This past Friday marked the end of a very challenging phase of my life. I finally finished paying off my student loans. I wanted to write about the experience while it’s still fresh and I wanted to keep it honest. I’ve read posts on paying off debt before and they typically follow a trend that can be summed up as follows: We cut back on our spending for a few years, made a budget, and now we’re debt free. It’s great!
Personally, the reaction for me is not, it’s great! Yes, I’m extremely relieved to finally no longer have that burden hanging over my head. There is a sense of accomplishment and financial freedom now that it’s finally over. But getting to this point wasn’t easy. The best way to describe how I feel is, I won the war but took quite the beating in the process.
In the beginning I saw momentum as the large balance slowly started to get smaller and smaller in nice increments. As time went on and I stayed dedicated to the cause, the instant disappearing act of every pay check, every disbursement from the rental properties, all the profit from my internet business, began to wear on me. Living paycheck to paycheck, taking the minimal money to live off of, and dumping the rest onto the student loans lost it’s thrill.
On top of paying down the debt, I also purchased and paid off an engagement ring, started paying for a wedding, invested in another income property, and got hit pretty hard with income taxes when I filed my return. Just because you’re paying off debt doesn’t mean life gets put on hold to accommodate you.
The pattern basically went like this. All the excess income and money in savings went towards student loans. I decided to purchase the engagement ring. All the excess money towards paying off the ring for a few months. Then back to all the money towards the student loans. Then an investment opportunity came up with strong income potential and not too large of an investment up front so I scrambled to make that happen. Then back to putting everything towards the loans. This went on for 17 months.
17 months of all your money spent before it shows up is quite the experience. If you haven’t lived it, you really can’t understand it, especially because of the length of time endured. I feel like all those people who finance the brand new car would NEVER consider making that decision if they paid off that price tag amount on anything over a year or two, and had first hand reference experience of what that sum of money really feels like.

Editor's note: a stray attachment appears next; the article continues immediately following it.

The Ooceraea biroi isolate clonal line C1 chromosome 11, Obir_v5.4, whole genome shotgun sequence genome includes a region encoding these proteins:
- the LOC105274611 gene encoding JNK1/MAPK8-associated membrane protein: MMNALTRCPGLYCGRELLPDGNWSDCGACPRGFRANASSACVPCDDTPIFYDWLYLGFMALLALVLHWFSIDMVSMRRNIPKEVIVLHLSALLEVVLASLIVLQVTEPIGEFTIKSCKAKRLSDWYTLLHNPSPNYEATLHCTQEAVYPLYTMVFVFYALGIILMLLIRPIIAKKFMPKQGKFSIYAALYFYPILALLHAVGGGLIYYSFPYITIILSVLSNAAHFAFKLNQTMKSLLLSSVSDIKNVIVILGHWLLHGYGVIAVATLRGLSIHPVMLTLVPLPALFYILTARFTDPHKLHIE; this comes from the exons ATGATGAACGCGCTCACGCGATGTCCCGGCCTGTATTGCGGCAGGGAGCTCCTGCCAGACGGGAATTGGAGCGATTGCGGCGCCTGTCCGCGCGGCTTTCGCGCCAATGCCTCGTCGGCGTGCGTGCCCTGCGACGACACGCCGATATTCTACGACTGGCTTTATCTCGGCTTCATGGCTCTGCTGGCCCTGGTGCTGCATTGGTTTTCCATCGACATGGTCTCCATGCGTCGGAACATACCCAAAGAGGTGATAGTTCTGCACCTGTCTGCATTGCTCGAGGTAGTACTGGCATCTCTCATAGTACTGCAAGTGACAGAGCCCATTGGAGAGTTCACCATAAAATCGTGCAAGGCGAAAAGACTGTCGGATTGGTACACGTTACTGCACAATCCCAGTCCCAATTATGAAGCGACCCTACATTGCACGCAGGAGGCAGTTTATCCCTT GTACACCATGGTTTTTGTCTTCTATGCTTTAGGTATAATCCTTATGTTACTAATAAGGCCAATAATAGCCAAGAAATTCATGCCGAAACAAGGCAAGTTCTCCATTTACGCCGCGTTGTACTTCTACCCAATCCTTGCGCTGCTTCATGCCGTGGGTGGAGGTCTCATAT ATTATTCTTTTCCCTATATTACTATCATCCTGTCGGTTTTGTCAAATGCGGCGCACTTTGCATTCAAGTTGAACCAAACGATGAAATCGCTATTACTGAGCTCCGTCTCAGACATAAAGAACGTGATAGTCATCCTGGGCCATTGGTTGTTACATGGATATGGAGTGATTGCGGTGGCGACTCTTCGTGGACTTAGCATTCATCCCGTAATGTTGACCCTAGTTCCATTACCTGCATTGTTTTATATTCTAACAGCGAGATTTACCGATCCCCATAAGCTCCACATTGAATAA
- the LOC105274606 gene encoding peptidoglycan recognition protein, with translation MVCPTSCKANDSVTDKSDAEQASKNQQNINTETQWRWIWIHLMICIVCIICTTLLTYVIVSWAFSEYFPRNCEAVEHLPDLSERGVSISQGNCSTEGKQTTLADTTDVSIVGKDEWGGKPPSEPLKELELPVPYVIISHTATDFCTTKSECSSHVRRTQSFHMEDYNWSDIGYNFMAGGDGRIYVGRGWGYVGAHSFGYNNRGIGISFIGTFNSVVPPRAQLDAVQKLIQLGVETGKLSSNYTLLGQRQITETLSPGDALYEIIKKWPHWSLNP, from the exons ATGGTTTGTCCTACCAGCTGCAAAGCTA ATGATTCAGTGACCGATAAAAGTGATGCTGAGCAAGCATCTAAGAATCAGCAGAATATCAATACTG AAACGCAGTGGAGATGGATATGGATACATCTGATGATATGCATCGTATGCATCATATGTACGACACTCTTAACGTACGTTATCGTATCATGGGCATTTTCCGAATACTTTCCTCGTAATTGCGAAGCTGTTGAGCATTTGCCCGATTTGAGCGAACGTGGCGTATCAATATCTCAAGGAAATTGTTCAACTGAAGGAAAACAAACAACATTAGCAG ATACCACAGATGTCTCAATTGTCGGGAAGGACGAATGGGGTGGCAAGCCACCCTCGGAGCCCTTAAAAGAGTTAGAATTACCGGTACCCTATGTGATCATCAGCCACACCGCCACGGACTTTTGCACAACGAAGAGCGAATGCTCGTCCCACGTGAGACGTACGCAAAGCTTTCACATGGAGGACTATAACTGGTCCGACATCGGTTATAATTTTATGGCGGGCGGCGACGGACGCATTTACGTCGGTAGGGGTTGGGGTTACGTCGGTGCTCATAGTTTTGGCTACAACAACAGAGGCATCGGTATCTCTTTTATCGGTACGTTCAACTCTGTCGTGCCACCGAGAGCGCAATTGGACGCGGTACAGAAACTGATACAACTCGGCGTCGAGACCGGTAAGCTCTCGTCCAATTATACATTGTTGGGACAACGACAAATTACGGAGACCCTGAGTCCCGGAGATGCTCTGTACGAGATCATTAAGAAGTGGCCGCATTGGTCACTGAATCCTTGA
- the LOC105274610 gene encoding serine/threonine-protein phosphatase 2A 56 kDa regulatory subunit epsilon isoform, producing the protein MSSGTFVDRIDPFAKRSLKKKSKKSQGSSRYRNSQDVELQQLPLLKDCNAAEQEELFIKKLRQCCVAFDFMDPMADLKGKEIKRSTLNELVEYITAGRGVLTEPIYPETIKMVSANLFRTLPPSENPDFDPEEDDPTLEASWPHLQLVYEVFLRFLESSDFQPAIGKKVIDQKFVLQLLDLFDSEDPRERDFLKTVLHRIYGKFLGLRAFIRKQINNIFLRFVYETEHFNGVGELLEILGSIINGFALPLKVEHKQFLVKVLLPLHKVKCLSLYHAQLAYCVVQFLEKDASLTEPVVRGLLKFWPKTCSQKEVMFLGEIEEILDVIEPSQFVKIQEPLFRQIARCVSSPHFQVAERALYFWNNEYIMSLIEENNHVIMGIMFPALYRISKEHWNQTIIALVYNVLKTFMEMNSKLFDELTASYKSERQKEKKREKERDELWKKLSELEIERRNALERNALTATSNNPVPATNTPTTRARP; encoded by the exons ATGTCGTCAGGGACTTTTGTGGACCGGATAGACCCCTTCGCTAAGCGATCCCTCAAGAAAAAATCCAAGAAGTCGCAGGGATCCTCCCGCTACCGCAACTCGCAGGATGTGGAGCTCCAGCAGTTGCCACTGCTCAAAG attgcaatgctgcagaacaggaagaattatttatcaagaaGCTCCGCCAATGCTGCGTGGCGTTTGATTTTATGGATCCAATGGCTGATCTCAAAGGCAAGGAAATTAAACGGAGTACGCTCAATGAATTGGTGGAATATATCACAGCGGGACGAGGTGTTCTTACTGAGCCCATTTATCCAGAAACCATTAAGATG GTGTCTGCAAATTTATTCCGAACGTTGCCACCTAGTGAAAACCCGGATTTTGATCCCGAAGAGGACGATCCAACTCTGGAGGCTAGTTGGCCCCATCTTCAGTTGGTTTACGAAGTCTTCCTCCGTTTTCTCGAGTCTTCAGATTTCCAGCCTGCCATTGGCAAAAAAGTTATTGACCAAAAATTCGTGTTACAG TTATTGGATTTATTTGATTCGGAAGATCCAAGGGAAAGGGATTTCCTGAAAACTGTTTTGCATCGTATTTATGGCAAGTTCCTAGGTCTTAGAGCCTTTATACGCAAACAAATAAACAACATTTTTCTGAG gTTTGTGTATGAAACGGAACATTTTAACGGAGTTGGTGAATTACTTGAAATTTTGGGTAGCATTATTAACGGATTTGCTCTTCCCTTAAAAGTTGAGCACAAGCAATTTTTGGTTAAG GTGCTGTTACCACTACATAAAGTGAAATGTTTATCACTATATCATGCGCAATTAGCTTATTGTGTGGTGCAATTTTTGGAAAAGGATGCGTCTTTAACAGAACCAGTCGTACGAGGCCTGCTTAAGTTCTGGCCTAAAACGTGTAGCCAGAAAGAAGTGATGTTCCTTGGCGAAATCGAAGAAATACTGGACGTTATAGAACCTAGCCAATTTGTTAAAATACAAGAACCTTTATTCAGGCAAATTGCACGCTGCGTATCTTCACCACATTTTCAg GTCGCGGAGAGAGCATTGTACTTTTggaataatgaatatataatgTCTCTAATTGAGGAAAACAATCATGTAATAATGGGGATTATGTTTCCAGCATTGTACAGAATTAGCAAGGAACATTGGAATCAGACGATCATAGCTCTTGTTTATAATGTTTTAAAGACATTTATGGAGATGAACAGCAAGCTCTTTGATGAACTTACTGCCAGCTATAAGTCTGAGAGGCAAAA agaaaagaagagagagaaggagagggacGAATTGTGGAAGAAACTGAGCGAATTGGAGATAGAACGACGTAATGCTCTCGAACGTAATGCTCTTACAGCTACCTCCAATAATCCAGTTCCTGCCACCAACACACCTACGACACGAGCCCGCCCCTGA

As I said, in the beginning, the first 6 months I really enjoyed the progress. After that it started to lose it’s thrill. The law of diminishing returns kicked in. After a year, the endless lack of saving money, and the feeling that I could never make any major purchases began to wear on my psychologically.
I was doing the best I ever have financially, but yet I felt like I was at an all time low, simply because there was never enough to get the job done and I just couldn’t wait for it to be over. That day finally came. $47,992.07 later and I am student loan debt free. Of that amount $33,963.13 was paid off between January 1, 2015 – April 29, 2016. Imagine what that money could have gone towards and been used for… But again, the odds of me having the job I do without that investment are slim.
Prior to January 2015 I was making minimum payments on an income adjusted plan, beginning in June 2011 for some of the loans and January 2012 for the rest. From the time I started paying to the time I paid them off it was just under 5 years. There was also 6 months of leaving the loans in deferment after finishing grad school which resulted in some capitalized interest.
My fiance and I decided we wanted to put the student loan debt behind us and move on with life in a better financial position. She actually paid off all her student loans first while I carried the burden of the living expenses to expedite the process. Then when it was my turn, she carried the burden of the living expenses for the amount of time that I had for her. The numbers discussed here are strictly my loans.
As mentioned, the grand total of principal and interest was $47,992.07. This was based upon an original aggregate loan balance of $39,166.97. The table below details all my loans broken out between the two servicing companies, the original balances, interest rates, and the total amounts of principal and interest paid. The reason that the small balanced loans with the lower interest rate seem to have a disproportionate amount of interest is because I was hit pretty hard with capitalized interest since those loans were from earlier on in undergrad and they sat in deferment through grad school.
What this debt purchased was a Bachelors degree from a State University along with an MBA from a private University. Luckily for me, I was still somewhat money conscious when I begun college and decided against the additional expense of dorming. Add that to my debt pile and I would have been too intimidated by the balance to even set out to pay it off.
I will say, compared to most, I did get a lot for my money. There was some scholarship money that came my way, not anything life changing but every little bit helps. Also, I was able to get a lot of credit hours waived in the MBA program based on GPA in similar undergrad courses. For those who have significantly worse student loan debt, I couldn’t be more empathetic.
The plus side to my student loan debt burden was that it really motivated me to work hard to advance my career, and also find more ways to make money on my own, outside of just the day job. I realized it was going to be a massive undertaking to pay off the loans, but I also had had enough, watching so much money go out the door, mostly just paying interest on these loans. If you have student loans of your own, take a look at how much interest accumulates each day.